Page 4117 - Week 13 - Tuesday, 15 November 2005
Mr Stefaniak would have agreed to the detention of Australian citizens without any judicial involvement or oversight.
What would Mr Stefaniak and Mr Smyth have agreed to? Would they have agreed to an Australian citizen being locked up, being detained, without access to a lawyer? What would Mr Stefaniak and Mr Smyth have agreed to? Would they have agreed that a young man could be taken off the street, locked up and allowed one phone call, say to a mother or father, with a capacity to say, “I am safe but I cannot tell you where I am”; and if that person did in his anxiety let it slip that the police think that he is a terrorist and he has been locked up and the mother in her anxiety says to that young man’s father, for instance, that he has been locked up and the police think he is a terrorist, for that person then to be subject to five years imprisonment?
Would Mr Stefaniak and Mr Smyth have signed up to the prospect that, for telling your mother or your father that the authorities believe you to be a terrorist, you should be locked up for five years? That is what Mr Stefaniak and Mr Smyth believe is appropriate in this day and age in Australia. That is what they think is appropriate. How remarkable! We know, by their response to these issues, that they think it is okay for people to be locked up without access to a judge or a court; that they believe it is appropriate for people to be sent to jail for five years; that they believe that the new laws in relation to sedition are okay; that they accept that you should be able to be sent to jail for seven years for expressing a view that is perhaps outrageous view but which does not actually involve suggestions of violence, that the government be brought undone or that there be a revolution; that we be denied that essential right to express a view or, essentially, suffer seven years imprisonment.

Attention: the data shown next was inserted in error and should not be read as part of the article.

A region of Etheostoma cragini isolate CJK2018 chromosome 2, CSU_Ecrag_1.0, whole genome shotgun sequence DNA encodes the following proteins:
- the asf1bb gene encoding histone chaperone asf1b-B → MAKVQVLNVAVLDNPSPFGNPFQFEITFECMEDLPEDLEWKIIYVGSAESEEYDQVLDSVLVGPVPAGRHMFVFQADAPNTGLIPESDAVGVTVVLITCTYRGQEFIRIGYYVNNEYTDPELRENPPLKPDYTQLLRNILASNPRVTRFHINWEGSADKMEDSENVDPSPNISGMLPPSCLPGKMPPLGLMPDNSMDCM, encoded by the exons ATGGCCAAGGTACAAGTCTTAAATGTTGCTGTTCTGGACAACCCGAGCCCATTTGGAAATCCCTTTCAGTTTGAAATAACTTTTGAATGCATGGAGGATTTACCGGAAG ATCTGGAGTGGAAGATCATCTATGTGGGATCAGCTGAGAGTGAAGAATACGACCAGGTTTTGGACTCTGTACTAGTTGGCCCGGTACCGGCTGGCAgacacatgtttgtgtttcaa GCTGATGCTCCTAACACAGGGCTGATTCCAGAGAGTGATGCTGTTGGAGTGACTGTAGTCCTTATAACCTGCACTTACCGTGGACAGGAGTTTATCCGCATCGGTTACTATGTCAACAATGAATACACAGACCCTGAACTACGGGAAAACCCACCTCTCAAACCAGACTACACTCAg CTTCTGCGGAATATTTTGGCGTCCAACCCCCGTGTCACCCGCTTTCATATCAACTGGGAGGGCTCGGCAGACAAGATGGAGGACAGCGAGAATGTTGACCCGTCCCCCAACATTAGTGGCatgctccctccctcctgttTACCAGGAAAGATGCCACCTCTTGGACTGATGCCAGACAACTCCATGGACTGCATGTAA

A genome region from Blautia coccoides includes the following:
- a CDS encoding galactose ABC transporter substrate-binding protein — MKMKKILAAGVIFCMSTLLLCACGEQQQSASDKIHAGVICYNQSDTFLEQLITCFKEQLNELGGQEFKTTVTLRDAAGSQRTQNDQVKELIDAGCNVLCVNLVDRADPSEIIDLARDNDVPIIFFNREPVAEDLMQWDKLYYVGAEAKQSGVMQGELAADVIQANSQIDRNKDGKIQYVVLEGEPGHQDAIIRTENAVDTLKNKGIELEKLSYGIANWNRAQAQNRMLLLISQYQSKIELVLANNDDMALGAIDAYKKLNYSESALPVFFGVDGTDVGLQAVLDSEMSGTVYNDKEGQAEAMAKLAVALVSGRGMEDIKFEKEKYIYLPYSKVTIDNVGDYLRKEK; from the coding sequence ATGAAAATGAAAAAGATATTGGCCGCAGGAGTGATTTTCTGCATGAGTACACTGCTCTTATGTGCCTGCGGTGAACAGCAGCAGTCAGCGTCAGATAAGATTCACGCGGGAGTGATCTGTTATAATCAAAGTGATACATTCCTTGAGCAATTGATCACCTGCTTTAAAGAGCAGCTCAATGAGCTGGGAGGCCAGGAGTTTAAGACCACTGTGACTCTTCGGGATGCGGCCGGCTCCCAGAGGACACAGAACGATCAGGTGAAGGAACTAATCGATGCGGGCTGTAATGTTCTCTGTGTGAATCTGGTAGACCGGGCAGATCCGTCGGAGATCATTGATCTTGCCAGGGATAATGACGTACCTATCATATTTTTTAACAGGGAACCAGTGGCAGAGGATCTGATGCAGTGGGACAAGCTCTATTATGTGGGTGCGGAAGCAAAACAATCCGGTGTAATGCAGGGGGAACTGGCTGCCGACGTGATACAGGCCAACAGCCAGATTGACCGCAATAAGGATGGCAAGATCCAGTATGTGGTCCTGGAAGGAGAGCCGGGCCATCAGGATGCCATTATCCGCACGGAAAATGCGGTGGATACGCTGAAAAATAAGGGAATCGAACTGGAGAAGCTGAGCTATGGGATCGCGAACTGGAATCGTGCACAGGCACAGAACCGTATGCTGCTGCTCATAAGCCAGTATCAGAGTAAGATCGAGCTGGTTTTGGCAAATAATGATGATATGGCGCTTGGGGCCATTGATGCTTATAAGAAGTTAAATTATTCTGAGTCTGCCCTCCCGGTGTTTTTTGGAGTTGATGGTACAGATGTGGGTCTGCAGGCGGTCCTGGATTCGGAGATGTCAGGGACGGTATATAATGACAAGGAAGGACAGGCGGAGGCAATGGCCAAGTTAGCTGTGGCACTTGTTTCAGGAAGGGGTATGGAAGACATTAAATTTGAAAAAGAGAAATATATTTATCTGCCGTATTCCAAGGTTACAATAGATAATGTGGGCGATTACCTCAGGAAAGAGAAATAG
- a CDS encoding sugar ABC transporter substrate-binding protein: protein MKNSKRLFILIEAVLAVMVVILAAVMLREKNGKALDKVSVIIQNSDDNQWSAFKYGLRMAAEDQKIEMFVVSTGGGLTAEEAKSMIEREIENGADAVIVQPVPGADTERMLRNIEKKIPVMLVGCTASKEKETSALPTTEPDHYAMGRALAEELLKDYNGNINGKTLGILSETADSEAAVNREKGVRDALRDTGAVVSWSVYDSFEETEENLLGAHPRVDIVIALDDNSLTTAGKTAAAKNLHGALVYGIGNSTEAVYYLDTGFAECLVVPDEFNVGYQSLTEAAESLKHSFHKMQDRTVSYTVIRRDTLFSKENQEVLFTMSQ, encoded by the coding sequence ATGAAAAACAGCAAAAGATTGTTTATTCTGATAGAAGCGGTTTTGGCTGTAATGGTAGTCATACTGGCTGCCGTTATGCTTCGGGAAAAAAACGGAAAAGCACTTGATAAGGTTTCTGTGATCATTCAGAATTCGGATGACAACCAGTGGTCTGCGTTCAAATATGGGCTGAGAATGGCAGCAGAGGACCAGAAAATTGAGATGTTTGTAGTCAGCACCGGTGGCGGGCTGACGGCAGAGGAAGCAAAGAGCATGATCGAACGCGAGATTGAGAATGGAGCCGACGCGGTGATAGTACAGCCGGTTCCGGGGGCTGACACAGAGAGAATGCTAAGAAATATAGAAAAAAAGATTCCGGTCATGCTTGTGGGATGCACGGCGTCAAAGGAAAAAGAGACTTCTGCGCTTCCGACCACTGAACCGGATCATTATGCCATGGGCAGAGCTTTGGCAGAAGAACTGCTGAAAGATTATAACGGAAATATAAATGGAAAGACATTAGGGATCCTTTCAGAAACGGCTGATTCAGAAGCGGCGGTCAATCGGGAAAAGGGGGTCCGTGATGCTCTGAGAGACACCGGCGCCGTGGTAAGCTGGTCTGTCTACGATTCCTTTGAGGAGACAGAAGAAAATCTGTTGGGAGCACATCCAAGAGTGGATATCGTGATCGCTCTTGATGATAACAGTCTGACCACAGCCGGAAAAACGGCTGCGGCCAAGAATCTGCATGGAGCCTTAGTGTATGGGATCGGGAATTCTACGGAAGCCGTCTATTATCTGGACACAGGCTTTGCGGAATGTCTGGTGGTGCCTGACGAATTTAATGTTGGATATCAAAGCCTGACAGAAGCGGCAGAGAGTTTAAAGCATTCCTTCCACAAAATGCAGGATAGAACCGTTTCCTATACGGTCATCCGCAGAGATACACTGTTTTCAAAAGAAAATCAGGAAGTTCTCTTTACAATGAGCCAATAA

I think that there is now a level of embarrassment round Australia in a whole range and across a breadth of parliaments and parties, certainly within both the Liberal Party and the Labor Party, about the extreme nature of the law which John Howard and his cohorts sought to foist on Australia. I can only say and I can only be thankful that, as a result of the decision by me to release that bill, to take the people of Canberra into my confidence, some sanity has prevailed. One has to ask Mr Stefaniak and Mr Smyth in relation to the winding back of those outrageously draconian, fascist provisions that the Prime Minister has now abandoned to say which of them they would reinstate, which would still be there but for the fact that I released the bill and generated the level of debate that I did. Which of those provisions? All of them.
Bill Stefaniak and Brendan Smyth liked it as it was. They saw no need for debate. They saw no need for expert input. They liked it as it was and they now regret that the Prime Minister has been forced to wind it back. They now regret that there is judicial oversight. Mr Smyth and Mr Stefaniak regret now that you can actually appeal on the merits against your detention. That is something that Mr Pratt should understand as a person in this place who has suffered preventative detention. He now embraces the need for preventative detention, but not when it applied to him, of course: something regarding which, I understand, he is now embroiled in some legal action.
MR SPEAKER: Order! The minister’s time has expired.